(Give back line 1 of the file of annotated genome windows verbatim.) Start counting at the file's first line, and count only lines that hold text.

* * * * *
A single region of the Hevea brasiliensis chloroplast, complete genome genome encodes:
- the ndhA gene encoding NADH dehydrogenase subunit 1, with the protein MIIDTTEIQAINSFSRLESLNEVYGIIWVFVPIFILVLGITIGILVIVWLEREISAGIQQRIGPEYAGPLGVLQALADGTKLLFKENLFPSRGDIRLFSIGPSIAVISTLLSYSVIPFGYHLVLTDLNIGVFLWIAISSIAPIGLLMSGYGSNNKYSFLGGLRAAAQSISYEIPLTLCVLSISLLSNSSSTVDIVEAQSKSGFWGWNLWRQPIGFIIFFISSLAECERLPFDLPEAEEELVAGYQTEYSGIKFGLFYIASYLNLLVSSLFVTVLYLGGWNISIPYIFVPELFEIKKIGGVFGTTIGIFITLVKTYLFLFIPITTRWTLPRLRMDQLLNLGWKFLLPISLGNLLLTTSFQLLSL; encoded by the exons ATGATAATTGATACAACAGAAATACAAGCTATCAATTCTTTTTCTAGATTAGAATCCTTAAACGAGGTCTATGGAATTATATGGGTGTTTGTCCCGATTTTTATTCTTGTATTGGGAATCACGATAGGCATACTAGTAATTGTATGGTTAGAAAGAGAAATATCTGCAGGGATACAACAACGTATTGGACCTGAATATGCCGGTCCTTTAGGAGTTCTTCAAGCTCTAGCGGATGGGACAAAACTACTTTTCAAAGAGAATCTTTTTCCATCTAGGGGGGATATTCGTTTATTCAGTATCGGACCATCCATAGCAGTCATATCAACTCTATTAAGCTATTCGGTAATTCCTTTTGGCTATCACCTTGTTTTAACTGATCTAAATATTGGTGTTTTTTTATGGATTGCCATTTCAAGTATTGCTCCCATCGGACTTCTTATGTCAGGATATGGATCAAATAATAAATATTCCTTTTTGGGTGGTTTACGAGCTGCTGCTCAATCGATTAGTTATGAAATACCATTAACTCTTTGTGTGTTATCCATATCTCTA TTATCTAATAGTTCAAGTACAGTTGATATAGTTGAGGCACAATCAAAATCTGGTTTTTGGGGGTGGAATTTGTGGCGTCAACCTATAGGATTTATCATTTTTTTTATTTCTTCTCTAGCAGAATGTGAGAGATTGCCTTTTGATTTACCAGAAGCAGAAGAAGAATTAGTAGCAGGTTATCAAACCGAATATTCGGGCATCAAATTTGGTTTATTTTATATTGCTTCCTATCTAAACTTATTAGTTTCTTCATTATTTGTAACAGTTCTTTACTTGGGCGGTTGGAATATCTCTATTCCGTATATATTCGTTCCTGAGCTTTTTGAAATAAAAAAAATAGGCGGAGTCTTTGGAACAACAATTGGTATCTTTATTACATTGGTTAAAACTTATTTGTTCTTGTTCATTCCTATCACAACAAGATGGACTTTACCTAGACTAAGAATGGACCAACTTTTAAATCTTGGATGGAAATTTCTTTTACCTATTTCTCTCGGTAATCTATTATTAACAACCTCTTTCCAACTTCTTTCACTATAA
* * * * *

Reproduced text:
A single region of the Hevea brasiliensis chloroplast, complete genome genome encodes: